I come from a certain orchestral tradition in Berlin. In my early years, when Herbert von Karajan was still the chief conductor, it had that unaccentuated rounding out of the sound. I couldn't stand it, to be honest, even though I hugely admired what Karajan did in other ways.
After at least 50 years of the avant-garde in art music, where does a composer stand today? Is the lack of context - in comparison with when Beethoven was writing music and knew exactly what European music was supposed to sound like - a liberating force, or is it something that you struggle with?
The early and middle stages of my studies were in Australia, a place that was free of developments in the European avant-garde. So I didn't have that as part of my baggage right from the start. Nevertheless, a huge part of my own biography has been being a member of the bastion of Old World values, if you like, the Berlin Philharmonic, so that gave me a point of reference.
I never studied composition formally, and it wasn't necessarily my ambition when I first came to Europe. But I started improvising with a rock musician, also from Australia, and we just started having fun making noise together. I brought that sense of freedom and abandon and the sheer fun of improvising in bizarre clubs in West Berlin in the mid- to late 1980s to my own experiences.
After World War II, composers were expected to compose atonal, twelve-tone music - that was de rigueur. Can a composer nowadays, 50 or 60 years later, get by with doing what you're doing with impunity?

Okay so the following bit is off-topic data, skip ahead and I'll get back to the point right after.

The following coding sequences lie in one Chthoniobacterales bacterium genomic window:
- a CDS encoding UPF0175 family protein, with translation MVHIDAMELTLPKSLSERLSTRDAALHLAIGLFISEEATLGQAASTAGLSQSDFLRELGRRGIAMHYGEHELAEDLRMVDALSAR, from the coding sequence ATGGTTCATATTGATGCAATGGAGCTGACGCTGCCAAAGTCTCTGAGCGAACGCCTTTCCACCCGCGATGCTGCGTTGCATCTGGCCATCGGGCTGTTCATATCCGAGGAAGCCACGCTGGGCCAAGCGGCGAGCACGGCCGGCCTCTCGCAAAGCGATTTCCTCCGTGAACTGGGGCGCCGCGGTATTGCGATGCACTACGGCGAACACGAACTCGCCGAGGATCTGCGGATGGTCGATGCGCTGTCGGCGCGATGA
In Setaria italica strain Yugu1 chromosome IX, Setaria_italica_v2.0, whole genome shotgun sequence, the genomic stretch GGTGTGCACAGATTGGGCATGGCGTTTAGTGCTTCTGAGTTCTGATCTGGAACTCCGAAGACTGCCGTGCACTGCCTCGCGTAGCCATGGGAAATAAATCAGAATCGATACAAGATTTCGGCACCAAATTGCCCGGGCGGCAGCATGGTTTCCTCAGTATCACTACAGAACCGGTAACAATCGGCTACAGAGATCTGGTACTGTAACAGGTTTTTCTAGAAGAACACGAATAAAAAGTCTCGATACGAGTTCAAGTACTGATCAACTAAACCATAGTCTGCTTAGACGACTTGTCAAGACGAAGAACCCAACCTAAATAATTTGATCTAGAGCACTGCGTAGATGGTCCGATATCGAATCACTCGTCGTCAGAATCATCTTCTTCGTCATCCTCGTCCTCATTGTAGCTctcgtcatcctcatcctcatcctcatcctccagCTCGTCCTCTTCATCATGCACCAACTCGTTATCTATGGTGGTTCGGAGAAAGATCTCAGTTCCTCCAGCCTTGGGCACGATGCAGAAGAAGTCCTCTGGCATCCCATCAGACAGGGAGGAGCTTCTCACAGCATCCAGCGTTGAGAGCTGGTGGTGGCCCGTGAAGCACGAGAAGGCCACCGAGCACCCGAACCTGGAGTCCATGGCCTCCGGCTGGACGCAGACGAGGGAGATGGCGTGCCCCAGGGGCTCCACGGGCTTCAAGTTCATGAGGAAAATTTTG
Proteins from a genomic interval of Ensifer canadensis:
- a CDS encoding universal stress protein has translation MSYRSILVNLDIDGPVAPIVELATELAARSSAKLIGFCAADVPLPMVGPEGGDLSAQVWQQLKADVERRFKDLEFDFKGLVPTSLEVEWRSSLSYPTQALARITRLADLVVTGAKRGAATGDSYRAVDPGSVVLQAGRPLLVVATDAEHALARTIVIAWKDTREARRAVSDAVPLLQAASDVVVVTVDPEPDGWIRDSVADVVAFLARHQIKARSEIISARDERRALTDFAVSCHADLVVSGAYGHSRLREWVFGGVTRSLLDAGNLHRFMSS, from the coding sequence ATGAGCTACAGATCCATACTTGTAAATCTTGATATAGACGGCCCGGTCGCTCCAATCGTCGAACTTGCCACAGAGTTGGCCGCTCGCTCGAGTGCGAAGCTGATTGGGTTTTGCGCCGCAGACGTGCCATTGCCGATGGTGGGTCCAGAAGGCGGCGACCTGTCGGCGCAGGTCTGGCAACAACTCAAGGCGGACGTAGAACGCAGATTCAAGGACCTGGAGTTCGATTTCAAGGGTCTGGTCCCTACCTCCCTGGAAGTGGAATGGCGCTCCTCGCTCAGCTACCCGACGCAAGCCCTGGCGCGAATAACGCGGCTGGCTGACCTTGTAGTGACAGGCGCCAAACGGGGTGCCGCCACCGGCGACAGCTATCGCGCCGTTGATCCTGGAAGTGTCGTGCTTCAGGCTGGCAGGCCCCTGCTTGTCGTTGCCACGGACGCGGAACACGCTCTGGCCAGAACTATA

That became its own ideology, and ideologies always get limiting after a while. With the benefit of historic overview, we can see that ideology ended up being a kind of tight and narrow-minded dogma, such that if you didn't fulfil those expectations, you were just a nobody in this country from a compositional point of view. But that ends up bringing its own problems, too, because you're then overdetermining what music should be.
Is that era over now?
I don't think entirely. I think perhaps outside of Germany, the music world has been quite happy to move in all sorts of different directions - many of which owe much of their freedoms and their sound worlds to those people that drove the post-war German world, not all of whom were Germans, of course, but people that came from other parts of particularly Europe to live here and work here. People like Luigi Nono, et cetera. But I'm not really sure, for example, what sway is held nowadays by bastions of new music like Darmstadt and Donaueschingen. There's been so much water under the bridge. In a way, much of the newest of the new sounds quite old nowadays.
Brett Dean is a composer and violist from Australia. From 1985 to 1999, he played in the Berlin Philharmonic. His work, "Testament," was performed at the 2012 Beethovenfest in Bonn in the context of a multi-concert cycle of Beethoven's symphonies. It can be heard on this week's Concert Hour.
Interview: Rick Fulker